Trish Hartwig, on Trump: “I think when Hillary used the word ‘deplorable’ that clinched it because even people who toed the line and weren’t sure of him could see more of themselves in him than in her.”
Trish Hartwig has identified as a Republican for most of her life. Hartwig, 47 of Weston, works for United Airlines at Central Wisconsin Airport, and as a bartender at Cruisin 1724, along with running Toxic Pipes with her finance. She has been fairly vocal on social media about Donald Trump but says neither he nor Hillary Clinton were her first choices on either side. This Q&A has been edited for length and clarity:
Are you politically engaged?
Yes, I would say on a scale of 1 to 10, I’m a 6. I don’t get too crazy about it. I’m a bartender, so you know, you stay away from politics and religion.
Would you have voted for anyone else, even Bernie Sanders?
I thought Bernie Sanders was a much better choice than Hillary Clinton. Trump vs. Clinton was not how I anticipated the final choice would be. I liked Ben Carson, that was my first choice. I was very shocked by, and I’m not sure, how Trump got there, but by the same token, I’m not sure how Hillary got there. Like so many people I saw it as the lesser of two evils. I stuck with the candidate that reflected the majority of my beliefs.
I have toes in both worlds, I have a son who’s gay. I come from both sides. But I looked at the majority of things that matter to me and voted respectively. And I’m not going to write in some no name, that’s not smart in my opinion.
I’m really disappointed in this race, this is a bigger reflection of who we are. In this day and age of reality TV, we crave excitement. Instead of getting two people who are just smart and deal with the issues, we have this craziness. This is who we chose. But with the third parties right now, it’s throwing away a vote.
There are certain things that are important to me and I hope Trump represents me the best that he can.
What about Trump inspires you?
A lot of things. Obviously there are things on the other side that don’t, but what inspired me was his work ethic. We have a small business in Weston called Toxic Pipes. We have five employees, and so much red tape and so many hoops to jump through, it makes it almost impossible to do business and make any money. Trump understands those issues. I admire that he has a lot of employees, and I know the problems that come with that.
There’s also his family, his kids—they are well-adjusted. They’re married and have families. I guess if there was one thing that gave me hope, because I’m a mom, it’s looking at his children. They said great things about his parenting, even though he was a busy guy, going to the work site, he would take them into the break room.
Did you watch his TV shows?
Yes, we were fans. “You’re fired!” was a favorite line I did like. The TV shows were entertaining, from an entrepreneurial standpoint. Those were fun to watch.
He’s been rich his whole life. Do you feel nonetheless that he has a pulse on the regular guy?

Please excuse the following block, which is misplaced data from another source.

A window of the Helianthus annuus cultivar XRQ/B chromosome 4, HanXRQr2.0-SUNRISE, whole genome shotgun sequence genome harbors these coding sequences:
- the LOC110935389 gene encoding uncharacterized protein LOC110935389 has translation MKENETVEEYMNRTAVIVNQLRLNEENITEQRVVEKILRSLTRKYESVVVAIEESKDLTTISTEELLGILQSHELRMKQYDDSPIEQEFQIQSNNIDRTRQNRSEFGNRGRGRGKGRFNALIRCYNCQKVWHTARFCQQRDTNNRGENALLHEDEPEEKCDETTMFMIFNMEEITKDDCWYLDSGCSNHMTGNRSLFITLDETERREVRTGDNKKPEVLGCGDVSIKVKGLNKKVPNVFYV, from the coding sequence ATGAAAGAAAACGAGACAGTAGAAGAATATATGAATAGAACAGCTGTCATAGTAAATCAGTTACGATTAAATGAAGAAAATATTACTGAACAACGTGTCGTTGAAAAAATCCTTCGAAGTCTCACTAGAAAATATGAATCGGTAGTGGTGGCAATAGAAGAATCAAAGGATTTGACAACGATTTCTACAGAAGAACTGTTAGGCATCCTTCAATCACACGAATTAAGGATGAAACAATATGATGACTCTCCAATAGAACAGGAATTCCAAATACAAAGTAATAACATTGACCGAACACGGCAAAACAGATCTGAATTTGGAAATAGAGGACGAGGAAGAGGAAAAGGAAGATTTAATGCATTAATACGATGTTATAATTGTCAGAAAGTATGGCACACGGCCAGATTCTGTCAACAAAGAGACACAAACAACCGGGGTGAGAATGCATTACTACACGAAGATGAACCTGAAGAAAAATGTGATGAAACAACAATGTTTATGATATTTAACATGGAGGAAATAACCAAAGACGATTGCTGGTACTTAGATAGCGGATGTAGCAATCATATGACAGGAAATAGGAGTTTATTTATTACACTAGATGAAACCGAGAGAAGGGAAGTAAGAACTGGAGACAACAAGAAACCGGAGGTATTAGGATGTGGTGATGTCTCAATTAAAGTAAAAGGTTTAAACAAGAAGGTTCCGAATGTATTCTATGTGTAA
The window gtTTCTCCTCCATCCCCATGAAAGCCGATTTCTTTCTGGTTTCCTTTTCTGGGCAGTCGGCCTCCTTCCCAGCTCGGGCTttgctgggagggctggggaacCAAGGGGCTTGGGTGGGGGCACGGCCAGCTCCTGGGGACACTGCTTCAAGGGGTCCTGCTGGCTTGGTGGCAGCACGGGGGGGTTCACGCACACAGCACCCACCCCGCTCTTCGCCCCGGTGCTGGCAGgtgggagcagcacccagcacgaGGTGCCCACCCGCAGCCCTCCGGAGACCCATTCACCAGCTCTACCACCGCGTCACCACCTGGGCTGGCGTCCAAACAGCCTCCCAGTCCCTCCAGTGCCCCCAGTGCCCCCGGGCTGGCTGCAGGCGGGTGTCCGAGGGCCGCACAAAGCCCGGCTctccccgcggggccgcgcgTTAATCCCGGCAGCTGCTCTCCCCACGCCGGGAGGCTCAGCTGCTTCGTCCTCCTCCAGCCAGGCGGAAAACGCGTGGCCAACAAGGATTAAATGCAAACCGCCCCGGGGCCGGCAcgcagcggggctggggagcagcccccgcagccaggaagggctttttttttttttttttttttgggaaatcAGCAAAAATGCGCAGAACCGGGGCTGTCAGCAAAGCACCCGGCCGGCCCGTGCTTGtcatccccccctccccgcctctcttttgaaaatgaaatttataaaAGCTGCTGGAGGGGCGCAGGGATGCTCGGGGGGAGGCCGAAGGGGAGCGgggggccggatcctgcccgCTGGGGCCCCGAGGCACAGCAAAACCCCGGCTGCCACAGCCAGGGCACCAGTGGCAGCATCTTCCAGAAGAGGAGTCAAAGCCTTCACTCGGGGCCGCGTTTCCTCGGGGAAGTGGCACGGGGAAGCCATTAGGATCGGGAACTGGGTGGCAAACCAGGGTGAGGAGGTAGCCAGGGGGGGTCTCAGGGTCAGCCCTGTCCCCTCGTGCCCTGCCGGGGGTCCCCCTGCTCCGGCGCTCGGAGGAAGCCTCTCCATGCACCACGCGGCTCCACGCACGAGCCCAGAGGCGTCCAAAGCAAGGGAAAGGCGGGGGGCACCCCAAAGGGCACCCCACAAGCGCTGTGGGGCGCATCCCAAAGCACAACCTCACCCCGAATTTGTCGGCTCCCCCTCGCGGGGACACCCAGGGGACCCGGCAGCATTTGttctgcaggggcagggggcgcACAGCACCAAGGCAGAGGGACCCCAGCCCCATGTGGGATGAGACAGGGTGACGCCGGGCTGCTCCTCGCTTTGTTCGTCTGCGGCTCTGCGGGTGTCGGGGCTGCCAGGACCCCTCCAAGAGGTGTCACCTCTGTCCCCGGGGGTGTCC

I do, because he interacts with the regular person so much, he had a better understanding of me, of all of us. I think when Hillary used the word “deplorable” that sinked it, because even people who toed the line and weren’t sure of him could see more of themselves in him than in her.
We’re not perfect. A lot of us have been through divorces. I know people who cheated on their spouses, drink too much, have multiple sexual partners. People are imperfect, but that doesn’t make them bad.
You can’t relate to Hillary. I don’t think Hillary is a bad person, her daughter is great, she has a family. I don’t think either one of these candidates wants to see us go to war or something, but I could not relate to her at all.
What about his treatment of women? Anything there give you pause?
No, not really. Maybe that’s just a reflection of me and my many years in bartending. [Referring to when Trump talked on tape about grabbing a woman in the you-know-what] That caught me a little—that wasn’t good. I thought that wouldn’t bode well for him.
It’s a reflection on us. Change needs to happen, and it needs to start within each one of us.
Some people worry that Trump’s win vindicates the racist/hateful feelings some of his supporters express.
I take issue with some of those things. I also take issue with Beyonce and Jay Z singing for Clinton. Chance the Rapper, he performed and look at his songs, one called “No Problem” talking about nigga this, and baby mamas. This is our world. Miley Cyrus going around encouraging people to vote, and that’s great, but Miley Cyrus? These are not examples for our kids. Neither candidate was an example.
My mom was a staunch Republican. She wasn’t exactly thrilled by this choice. She did say, this is my party, this is my candidate. I don’t know a single person who would say they were fine with everything. Most were like ‘why did he say that?’
What do you see happening under Trump that wouldn’t have happened under Clinton?
I want to see the insurance act repealed. I want to see something else, because we still need affordable insurance, to lower the cost of medications.
I would like to see more job creation. Here is someone who knows how to do that. I work for United Airlines and I work as a bartender on the side. I’ve never taken handout. We need programs to help people out, but we also need ways to help get them off of those programs.
But I’m not sold on him. He’s got a lot to prove. I just felt as far as who could do the job better, it was him.